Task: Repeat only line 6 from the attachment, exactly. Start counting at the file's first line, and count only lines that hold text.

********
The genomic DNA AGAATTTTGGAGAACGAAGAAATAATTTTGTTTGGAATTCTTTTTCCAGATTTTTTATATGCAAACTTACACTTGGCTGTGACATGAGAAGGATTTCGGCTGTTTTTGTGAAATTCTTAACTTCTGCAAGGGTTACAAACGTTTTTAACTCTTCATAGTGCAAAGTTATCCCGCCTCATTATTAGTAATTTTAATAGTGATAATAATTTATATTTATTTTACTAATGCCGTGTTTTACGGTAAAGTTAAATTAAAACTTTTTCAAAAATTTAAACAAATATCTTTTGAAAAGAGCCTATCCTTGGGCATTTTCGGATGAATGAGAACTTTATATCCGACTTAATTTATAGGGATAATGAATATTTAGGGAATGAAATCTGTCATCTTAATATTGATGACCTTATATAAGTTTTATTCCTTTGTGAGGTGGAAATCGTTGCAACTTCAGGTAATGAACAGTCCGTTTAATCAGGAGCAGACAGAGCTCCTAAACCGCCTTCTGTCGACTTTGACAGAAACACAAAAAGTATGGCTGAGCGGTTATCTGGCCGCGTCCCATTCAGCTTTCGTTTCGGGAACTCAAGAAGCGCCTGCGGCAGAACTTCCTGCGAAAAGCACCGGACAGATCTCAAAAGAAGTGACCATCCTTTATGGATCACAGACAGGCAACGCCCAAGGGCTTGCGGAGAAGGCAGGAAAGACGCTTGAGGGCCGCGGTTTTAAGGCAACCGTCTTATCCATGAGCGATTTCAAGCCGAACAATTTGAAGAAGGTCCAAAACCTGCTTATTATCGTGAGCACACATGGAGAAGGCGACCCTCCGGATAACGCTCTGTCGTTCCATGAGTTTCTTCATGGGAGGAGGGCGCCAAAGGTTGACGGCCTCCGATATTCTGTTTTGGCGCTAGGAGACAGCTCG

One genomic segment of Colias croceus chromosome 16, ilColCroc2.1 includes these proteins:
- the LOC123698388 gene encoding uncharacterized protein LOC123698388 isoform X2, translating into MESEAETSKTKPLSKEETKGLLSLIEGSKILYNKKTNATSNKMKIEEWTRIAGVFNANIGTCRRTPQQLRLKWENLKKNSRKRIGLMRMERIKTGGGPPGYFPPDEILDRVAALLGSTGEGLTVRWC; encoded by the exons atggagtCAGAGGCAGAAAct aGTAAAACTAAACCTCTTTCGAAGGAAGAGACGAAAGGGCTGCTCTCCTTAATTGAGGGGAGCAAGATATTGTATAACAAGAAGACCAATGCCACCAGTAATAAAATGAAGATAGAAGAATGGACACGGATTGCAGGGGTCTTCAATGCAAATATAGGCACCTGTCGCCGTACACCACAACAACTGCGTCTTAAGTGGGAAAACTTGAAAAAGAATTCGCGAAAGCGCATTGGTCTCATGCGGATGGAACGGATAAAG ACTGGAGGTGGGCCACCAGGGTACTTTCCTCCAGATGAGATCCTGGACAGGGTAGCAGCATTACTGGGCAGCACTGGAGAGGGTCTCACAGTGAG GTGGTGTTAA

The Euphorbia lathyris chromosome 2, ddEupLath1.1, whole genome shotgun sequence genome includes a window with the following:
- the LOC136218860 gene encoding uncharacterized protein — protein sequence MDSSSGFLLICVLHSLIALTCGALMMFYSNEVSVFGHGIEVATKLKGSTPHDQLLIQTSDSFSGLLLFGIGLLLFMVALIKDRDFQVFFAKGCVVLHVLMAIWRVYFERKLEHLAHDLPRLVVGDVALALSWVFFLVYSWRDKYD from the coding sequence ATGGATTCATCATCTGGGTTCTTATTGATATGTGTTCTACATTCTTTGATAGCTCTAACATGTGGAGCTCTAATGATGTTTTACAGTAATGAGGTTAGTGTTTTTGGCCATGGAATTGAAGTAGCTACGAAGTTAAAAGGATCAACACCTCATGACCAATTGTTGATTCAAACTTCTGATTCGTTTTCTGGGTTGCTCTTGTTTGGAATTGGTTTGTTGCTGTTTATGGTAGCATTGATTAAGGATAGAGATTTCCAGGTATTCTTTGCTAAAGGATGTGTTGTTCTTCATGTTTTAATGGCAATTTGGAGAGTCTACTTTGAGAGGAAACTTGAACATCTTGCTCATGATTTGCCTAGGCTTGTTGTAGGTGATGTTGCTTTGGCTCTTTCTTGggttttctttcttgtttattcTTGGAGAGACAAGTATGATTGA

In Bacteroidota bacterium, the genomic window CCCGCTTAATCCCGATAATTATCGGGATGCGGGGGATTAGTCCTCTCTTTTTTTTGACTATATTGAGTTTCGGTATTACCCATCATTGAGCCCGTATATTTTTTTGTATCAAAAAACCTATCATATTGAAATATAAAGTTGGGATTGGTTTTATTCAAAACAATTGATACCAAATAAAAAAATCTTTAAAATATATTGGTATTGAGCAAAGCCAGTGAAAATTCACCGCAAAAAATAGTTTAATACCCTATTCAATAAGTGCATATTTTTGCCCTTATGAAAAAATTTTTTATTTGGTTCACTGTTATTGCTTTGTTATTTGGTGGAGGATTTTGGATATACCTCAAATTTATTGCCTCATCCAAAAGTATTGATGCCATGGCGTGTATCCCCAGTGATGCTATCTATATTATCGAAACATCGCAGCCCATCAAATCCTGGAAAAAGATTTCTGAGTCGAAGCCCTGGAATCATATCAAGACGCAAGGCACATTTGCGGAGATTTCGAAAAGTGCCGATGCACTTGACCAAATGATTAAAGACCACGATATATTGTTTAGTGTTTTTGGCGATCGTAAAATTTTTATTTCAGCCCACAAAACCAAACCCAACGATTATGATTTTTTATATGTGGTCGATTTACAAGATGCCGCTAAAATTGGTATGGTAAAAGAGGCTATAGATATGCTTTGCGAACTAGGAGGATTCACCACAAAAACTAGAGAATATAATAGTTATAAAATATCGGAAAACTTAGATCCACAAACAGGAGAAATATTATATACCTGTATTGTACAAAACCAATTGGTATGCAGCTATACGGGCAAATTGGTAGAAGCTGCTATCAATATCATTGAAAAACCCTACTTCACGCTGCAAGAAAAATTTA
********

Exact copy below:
In Bacteroidota bacterium, the genomic window CCCGCTTAATCCCGATAATTATCGGGATGCGGGGGATTAGTCCTCTCTTTTTTTTGACTATATTGAGTTTCGGTATTACCCATCATTGAGCCCGTATATTTTTTTGTATCAAAAAACCTATCATATTGAAATATAAAGTTGGGATTGGTTTTATTCAAAACAATTGATACCAAATAAAAAAATCTTTAAAATATATTGGTATTGAGCAAAGCCAGTGAAAATTCACCGCAAAAAATAGTTTAATACCCTATTCAATAAGTGCATATTTTTGCCCTTATGAAAAAATTTTTTATTTGGTTCACTGTTATTGCTTTGTTATTTGGTGGAGGATTTTGGATATACCTCAAATTTATTGCCTCATCCAAAAGTATTGATGCCATGGCGTGTATCCCCAGTGATGCTATCTATATTATCGAAACATCGCAGCCCATCAAATCCTGGAAAAAGATTTCTGAGTCGAAGCCCTGGAATCATATCAAGACGCAAGGCACATTTGCGGAGATTTCGAAAAGTGCCGATGCACTTGACCAAATGATTAAAGACCACGATATATTGTTTAGTGTTTTTGGCGATCGTAAAATTTTTATTTCAGCCCACAAAACCAAACCCAACGATTATGATTTTTTATATGTGGTCGATTTACAAGATGCCGCTAAAATTGGTATGGTAAAAGAGGCTATAGATATGCTTTGCGAACTAGGAGGATTCACCACAAAAACTAGAGAATATAATAGTTATAAAATATCGGAAAACTTAGATCCACAAACAGGAGAAATATTATATACCTGTATTGTACAAAACCAATTGGTATGCAGCTATACGGGCAAATTGGTAGAAGCTGCTATCAATATCATTGAAAAACCCTACTTCACGCTGCAAGAAAAATTTA